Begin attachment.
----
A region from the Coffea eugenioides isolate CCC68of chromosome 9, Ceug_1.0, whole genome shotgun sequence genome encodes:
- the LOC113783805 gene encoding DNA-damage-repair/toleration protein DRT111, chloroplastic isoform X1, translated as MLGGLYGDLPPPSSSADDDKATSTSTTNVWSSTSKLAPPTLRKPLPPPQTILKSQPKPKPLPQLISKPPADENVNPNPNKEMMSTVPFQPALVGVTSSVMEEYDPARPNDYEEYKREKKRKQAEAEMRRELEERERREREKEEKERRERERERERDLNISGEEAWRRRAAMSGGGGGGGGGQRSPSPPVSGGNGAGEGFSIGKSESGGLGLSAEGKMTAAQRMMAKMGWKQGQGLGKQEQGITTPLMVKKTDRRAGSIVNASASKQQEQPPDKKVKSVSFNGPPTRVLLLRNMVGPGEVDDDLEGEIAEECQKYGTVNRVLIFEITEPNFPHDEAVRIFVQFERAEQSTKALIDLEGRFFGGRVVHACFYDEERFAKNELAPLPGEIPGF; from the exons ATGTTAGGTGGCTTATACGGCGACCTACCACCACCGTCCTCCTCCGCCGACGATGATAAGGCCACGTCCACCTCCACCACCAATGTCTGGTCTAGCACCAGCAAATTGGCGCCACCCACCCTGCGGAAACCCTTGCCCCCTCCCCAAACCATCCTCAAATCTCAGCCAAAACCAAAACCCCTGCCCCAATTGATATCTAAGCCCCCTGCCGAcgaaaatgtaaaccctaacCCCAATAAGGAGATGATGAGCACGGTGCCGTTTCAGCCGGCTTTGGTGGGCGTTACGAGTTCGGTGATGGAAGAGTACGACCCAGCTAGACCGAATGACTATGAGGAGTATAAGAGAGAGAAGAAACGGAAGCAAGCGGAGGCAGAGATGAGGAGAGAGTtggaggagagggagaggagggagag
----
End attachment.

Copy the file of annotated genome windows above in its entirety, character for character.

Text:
A region from the Coffea eugenioides isolate CCC68of chromosome 9, Ceug_1.0, whole genome shotgun sequence genome encodes:
- the LOC113783805 gene encoding DNA-damage-repair/toleration protein DRT111, chloroplastic isoform X1, translated as MLGGLYGDLPPPSSSADDDKATSTSTTNVWSSTSKLAPPTLRKPLPPPQTILKSQPKPKPLPQLISKPPADENVNPNPNKEMMSTVPFQPALVGVTSSVMEEYDPARPNDYEEYKREKKRKQAEAEMRRELEERERREREKEEKERRERERERERDLNISGEEAWRRRAAMSGGGGGGGGGQRSPSPPVSGGNGAGEGFSIGKSESGGLGLSAEGKMTAAQRMMAKMGWKQGQGLGKQEQGITTPLMVKKTDRRAGSIVNASASKQQEQPPDKKVKSVSFNGPPTRVLLLRNMVGPGEVDDDLEGEIAEECQKYGTVNRVLIFEITEPNFPHDEAVRIFVQFERAEQSTKALIDLEGRFFGGRVVHACFYDEERFAKNELAPLPGEIPGF; from the exons ATGTTAGGTGGCTTATACGGCGACCTACCACCACCGTCCTCCTCCGCCGACGATGATAAGGCCACGTCCACCTCCACCACCAATGTCTGGTCTAGCACCAGCAAATTGGCGCCACCCACCCTGCGGAAACCCTTGCCCCCTCCCCAAACCATCCTCAAATCTCAGCCAAAACCAAAACCCCTGCCCCAATTGATATCTAAGCCCCCTGCCGAcgaaaatgtaaaccctaacCCCAATAAGGAGATGATGAGCACGGTGCCGTTTCAGCCGGCTTTGGTGGGCGTTACGAGTTCGGTGATGGAAGAGTACGACCCAGCTAGACCGAATGACTATGAGGAGTATAAGAGAGAGAAGAAACGGAAGCAAGCGGAGGCAGAGATGAGGAGAGAGTtggaggagagggagaggagggagag